Rory Sabbatini has already won at Hogan's Alley. Now he shares the lead going into the final round at Byron Nelson's tournament.
"Anything associated with his name would be an absolute honor," Sabbatini said after a 5-under 65 Saturday to keep a share of the lead at the Byron Nelson Championship.
Two years after his last victory, at the Colonial where Ben Hogan's larger-than-life statue is prominent, Sabbatini is in position to win again after five birdies in a seven-hole stretch midway through his third round.
Sabbatini and John Mallinger, who entered the third round tied as co-leaders, both shot 65 to get to 13-under 197. That is two strokes ahead of three other players.
"Obviously got off to a good start, just putting the ball in the right spots, putting it on the greens, hitting some good putts," Sabbatini said. "And then never really got anything going until No. 5."
Even for the day until he got to the 174-yard fifth hole, Sabbatini's pin-high tee shot rolled back and lipped the cup to set up a 3-foot birdie. He also had three consecutive birdies before making the turn, capped by a 41-footer on the 427-yard ninth hole.
Mallinger, without a win in his first 76 PGA Tour events, had his second consecutive 65. The bogey-free round was much different from Friday, when he had two eagles, four birdies and three bogeys.
"Today was the type of golf that I like to play. Normally, that's my game," Mallinger said. "I kind of had a game plan going in and I stuck with it. I executed, and that was the biggest thing. Being the leader, it was always a little different feeling."
Dustin Johnson struggled after going 6 under through eight holes. He shot 66 to get in at 11 under with D.A. Points (65) and Brian Davis (66). At 10 under were Kevin Streelman (64), Glen Day (65) and Briny Baird (67), who was 5 under through seven holes before three bogeys in a five-hole stretch.
Sabbatini, playing only a few miles from his home this week and next at the Colonial, had a season-low round of 64 Friday. Now he has the best two-round stretch of the season.
After his only bogey, when he missed fairway at No. 14 and had to punch out short of the water, Sabbatini got that stroke back with an 11-foot birdie at No. 15.
Sabbatini wore a pink ribbon atop his cap, the symbol for breast cancer awareness. Phil Mickelson this week indefinitely suspended his golfing schedule following wife Amy's diagnosis.
"Phil and Amy Mickelson are definitely forefront in everyone's thoughts out here," Sabbatini said. "We all know that she's a strong and determined person, and she'll pull through it."
Mallinger made a 9-foot birdie at the 528-yard third, and tapped in for par on the next hole after missing an 8-footer. Consecutive birdies followed, and his only other birdies after that came at Nos. 14 and 15.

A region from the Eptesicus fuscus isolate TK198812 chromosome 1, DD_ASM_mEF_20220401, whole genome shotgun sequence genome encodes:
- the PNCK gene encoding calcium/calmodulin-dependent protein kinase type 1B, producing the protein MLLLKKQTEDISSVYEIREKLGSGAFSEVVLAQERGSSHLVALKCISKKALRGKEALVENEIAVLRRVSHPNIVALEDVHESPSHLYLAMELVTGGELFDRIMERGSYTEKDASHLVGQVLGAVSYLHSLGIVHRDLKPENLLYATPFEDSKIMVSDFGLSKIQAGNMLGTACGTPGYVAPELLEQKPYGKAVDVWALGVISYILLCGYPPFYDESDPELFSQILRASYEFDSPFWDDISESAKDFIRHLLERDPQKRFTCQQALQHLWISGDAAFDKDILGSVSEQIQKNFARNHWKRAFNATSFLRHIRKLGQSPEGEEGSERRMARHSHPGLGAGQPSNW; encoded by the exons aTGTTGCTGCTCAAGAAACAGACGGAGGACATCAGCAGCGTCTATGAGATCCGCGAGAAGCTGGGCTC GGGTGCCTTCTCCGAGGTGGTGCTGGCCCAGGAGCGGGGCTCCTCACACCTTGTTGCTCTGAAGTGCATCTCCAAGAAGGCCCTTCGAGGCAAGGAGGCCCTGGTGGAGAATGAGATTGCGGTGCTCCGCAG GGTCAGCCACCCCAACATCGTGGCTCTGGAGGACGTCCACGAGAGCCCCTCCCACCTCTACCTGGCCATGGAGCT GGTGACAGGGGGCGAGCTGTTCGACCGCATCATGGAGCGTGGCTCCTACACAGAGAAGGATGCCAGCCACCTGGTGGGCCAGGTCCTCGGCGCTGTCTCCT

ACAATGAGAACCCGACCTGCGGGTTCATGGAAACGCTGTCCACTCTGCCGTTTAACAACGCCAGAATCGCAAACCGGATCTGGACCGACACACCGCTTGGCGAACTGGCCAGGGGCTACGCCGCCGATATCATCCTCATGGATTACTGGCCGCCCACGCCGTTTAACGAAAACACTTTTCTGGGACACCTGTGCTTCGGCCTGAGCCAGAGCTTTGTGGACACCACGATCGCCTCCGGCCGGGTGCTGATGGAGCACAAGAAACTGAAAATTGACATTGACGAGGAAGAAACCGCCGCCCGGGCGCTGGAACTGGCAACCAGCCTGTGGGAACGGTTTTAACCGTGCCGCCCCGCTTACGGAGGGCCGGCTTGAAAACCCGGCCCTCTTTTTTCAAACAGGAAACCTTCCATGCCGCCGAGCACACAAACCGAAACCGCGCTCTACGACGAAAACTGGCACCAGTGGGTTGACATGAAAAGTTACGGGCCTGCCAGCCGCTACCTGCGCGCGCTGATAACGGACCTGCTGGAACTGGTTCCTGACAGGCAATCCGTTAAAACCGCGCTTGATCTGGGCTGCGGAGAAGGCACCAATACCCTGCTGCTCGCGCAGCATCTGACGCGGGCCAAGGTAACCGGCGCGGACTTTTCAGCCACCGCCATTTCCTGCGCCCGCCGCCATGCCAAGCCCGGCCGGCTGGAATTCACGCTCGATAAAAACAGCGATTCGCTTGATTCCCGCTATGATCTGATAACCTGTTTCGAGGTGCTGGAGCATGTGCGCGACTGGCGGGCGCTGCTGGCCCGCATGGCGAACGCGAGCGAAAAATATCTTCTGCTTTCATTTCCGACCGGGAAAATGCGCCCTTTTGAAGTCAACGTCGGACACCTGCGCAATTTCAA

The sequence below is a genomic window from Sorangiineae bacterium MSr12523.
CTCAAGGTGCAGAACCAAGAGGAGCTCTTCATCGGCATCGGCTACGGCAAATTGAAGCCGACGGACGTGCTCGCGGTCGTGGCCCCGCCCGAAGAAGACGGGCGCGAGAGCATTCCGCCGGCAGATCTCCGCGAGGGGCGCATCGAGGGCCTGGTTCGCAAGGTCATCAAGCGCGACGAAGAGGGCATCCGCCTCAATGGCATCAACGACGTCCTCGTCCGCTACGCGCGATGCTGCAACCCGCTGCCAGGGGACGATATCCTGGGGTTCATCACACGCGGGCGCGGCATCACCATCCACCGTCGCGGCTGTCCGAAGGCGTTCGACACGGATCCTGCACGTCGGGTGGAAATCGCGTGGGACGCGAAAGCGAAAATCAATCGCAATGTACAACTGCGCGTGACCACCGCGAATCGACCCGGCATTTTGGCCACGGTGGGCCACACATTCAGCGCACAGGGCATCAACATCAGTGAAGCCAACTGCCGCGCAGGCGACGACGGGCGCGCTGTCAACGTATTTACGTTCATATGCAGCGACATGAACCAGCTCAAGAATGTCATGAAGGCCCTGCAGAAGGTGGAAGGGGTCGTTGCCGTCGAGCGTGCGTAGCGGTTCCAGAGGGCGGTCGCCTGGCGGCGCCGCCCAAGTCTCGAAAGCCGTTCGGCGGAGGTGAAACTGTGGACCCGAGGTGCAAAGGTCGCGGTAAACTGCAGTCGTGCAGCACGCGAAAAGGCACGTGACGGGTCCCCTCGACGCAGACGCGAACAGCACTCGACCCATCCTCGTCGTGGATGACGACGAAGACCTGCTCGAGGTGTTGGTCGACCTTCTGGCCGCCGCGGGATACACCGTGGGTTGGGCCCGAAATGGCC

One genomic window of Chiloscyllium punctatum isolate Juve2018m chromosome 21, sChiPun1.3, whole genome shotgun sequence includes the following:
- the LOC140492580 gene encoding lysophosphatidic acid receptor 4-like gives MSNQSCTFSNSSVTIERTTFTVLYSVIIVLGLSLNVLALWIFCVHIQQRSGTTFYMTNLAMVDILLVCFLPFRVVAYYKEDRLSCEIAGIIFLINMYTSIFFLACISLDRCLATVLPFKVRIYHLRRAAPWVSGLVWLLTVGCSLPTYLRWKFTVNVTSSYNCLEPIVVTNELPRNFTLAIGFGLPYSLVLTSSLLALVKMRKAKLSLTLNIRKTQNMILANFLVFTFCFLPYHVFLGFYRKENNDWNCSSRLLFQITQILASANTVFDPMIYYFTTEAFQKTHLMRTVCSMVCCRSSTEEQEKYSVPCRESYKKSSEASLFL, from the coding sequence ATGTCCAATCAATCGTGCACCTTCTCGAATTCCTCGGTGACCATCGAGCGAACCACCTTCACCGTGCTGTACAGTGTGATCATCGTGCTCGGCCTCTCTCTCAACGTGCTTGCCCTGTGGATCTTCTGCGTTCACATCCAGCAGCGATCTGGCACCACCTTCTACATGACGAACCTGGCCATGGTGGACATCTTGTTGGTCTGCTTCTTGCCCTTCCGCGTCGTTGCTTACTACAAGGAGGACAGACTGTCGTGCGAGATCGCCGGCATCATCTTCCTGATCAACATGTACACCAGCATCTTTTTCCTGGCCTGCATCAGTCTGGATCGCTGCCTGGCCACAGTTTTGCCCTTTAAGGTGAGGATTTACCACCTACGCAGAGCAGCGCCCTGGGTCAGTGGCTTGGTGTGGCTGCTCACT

Sabbatini had supporters wearing black T-shirts that read "Rory's Rowdy Roadies" on the front and "Team Sabo" on the back. One of the supporters in Mallinger's gallery was his tennis-playing buddy Mark Knowles, who delayed his trip to Paris for doubles competition at the French Open.
"He was supposed to take off (Saturday), and we had a bet if I got in the leader group he had to change his flight," said Mallinger, who has to go to Paris if Knowles makes the finals.
Because of the threat of thunderstorms, players teed off in threesomes off Nos. 1 and 10 and everyone was done by mid-afternoon without any delays or rain. There will be normal tee times with twosomes off No. 1 in the final round.
Davis (66) was in the last-group threesome that included the leaders. He had two birdies the first three holes before the first of his four bogeys.
Johnson was 13 under when he capped a streak of four consecutive birdies with a 9-footer at the 461-yard No. 8 after hitting his approach from the rough.
But Johnson then went right and then left on consecutive wayward tee shots, taking penalty strokes on both. The tee shot at the 427-yard ninth hole went into the water and his 33-foot par putt slid just right of the cup.
After hitting his drive at the 435-yard 10th way left into an unplayable lie near more water, Johnson momentarily stood on the box staring ahead. Once he got to his ball, he took a drop in an adjacent fairway and knocked the approach to 3 feet to save par.
He had three bogeys the final six holes, including the par-5 16th.
"Turning on the back I struggled with my tee balls a lot," Johnson said. "I ended up with 66, so that's never bad. I'm right there in it."
Divots:@ PGA Tour rookie Marc Leishman had a career-low round of 63, the best of the day. Starting on the back nine, Leishman had three consecutive birdies, back-to-back bogeys and then three more birdies before his first par came on No. 18. ... There are four defending Nelson champions still playing. The closest to the leaders is 1987 winner Fred Couples at 8-under 202 after his three rounds in the 60s.